Council tenancies and hoarding behaviours: A study with a large social landlord in England

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Abstract

Hoarding behaviours are highly stigmatised and often hidden. People with problematic hoarding behaviours have a higher rate of mental health and other healthcare and social services utilisation. Hoarding is a community health problem, one factor being housing insecurity. Hoarding behaviours represent significant burden to housing providers, impact the community and dealing with it involves multiple community agencies. This study with a city council in England with a large housing stock (over 14,000 properties) in summer 2021 sought to understand the nature, circumstances and extent that hoarding presents. We developed a reporting system and conducted 11 interviews with housing officers in which they described a case to explain their involvement. Our report details the nature of 38 people who hoard. 47% had a known disability or vulnerability, 34% presented a fire and environmental risk, 87% lived alone and 60% were resident in flats. Our qualitative themes are: Working with others, Balancing an enforcement approach, Feeling conflicted, Complex needs of people who hoard and Staff needs. The cases described by the housing officers are combined into six case studies and illustrate the complex, multi-agency circumstances around decision making and risk stratification. Our findings point to housing officers as frontline professionals dealing with a public health and social care issue which is often the manifestation of complex life histories and mental health conditions. We suggest a greater focus on risk stratification and a more holistic approach to hoarding cases to effectively deal with this most complex of community health and social care issues.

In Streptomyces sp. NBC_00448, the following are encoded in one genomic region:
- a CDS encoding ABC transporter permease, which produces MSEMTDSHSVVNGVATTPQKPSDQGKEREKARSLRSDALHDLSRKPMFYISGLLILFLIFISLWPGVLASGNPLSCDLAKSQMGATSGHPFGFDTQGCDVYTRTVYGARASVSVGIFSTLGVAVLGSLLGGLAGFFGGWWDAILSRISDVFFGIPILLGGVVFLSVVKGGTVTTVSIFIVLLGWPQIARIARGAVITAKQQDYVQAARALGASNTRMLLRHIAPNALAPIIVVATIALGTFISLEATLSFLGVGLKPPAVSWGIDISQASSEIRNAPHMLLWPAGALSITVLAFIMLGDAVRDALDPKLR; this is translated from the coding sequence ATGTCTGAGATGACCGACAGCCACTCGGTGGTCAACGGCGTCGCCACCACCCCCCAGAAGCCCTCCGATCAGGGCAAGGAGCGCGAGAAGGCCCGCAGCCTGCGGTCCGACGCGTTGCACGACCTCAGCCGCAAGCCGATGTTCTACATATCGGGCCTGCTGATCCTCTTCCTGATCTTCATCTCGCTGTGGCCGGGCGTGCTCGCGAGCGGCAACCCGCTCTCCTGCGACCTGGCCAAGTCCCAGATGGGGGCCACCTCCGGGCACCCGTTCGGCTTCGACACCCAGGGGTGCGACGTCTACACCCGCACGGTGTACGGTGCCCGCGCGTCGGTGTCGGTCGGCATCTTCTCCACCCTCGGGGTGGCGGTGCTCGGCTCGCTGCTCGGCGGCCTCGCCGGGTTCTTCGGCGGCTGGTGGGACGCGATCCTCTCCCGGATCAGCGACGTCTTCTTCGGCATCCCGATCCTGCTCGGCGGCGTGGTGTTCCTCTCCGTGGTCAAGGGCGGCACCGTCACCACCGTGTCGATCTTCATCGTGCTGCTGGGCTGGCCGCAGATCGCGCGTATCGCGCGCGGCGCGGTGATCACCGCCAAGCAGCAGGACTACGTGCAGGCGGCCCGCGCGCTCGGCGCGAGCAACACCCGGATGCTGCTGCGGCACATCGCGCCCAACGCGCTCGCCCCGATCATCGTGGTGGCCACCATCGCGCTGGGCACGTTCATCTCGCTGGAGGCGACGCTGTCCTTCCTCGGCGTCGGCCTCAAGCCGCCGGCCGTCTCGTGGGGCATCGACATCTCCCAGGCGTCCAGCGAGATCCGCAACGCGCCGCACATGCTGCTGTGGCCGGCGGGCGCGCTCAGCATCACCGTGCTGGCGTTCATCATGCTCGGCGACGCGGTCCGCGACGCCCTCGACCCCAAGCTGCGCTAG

Original languageEnglish
JournalHealth & Social Care in the Community
Early online date20 Mar 2022
DOIs
Publication statusE-pub ahead of print - 20 Mar 2022

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